• Further, utilities are deploying advanced systems such as smart landfill solutions, mobile applications and internet of things (IoT)-based waste management systems. Scientific disposal of waste is slowly catching attention. Waste-to-energy initiatives are gaining traction. Also, there is a renewed focus on the recovery and recycle of waste. Schemes like the Swachh Bharat Mission, the Smart Cities Mission and the Atal Mission for Rejuvenation and Urban Transformation have also laid special emphasis on improving waste management practices

  • That said, the investment requirement is huge and the sector presents sizeable opportunities. The private sector is expected to play a larger role in the creation of smart waste management infrastructure. Inherent challenges such as the absence of data, inefficiencies in user charges and poor financial health of ULBs will also need proactive attention.

  • The mission of this conference is to examine the state of the MSW sector in India, highlight new smart waste management initiatives and projects, and discuss new opportunities and key challenges. The conference will also showcase noteworthy projects and promising technologies.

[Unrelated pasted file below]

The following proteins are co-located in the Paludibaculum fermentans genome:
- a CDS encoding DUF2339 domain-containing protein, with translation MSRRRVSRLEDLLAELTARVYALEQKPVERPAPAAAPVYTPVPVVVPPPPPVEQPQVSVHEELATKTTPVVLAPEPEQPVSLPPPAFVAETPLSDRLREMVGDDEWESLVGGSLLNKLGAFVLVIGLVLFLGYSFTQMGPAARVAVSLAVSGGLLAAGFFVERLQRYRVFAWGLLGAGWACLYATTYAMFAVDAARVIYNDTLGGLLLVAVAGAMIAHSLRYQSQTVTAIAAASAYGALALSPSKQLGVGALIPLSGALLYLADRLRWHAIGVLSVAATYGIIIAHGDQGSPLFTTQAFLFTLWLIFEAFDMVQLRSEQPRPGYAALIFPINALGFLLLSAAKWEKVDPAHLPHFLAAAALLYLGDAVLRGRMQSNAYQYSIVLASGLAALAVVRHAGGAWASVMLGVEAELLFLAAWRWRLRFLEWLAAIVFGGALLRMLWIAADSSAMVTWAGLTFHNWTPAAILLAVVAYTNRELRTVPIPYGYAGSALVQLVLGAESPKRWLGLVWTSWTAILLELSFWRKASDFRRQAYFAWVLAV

April 6, 2018
  • India has tremendous potential to produce energy from the residue of municipal solid waste (MSW), the processing and cement industries, and agriculture. According to industry estimates, India produces over 151,816 tonnes per day (tpd) of smart waste, which has the potential to generate over 1,100 MW of power.

  • However, most cities in the country lack proper segregation, transportation and storage facilities to tap this potential. Only 23 per cent of the total waste generated is processed. Moreover, in most cities, collection services are not extended to unauthorised and remote settlements, which are either inaccessible or lack the capacity to pay for these services.

  • Currently, India has more than 33 waste-to-energy (WtE) plants with a cumulative installed capacity of over 275 MW. Apart from a few successful examples, most of these projects are struggling to cope with regulatory impediments and local unrest.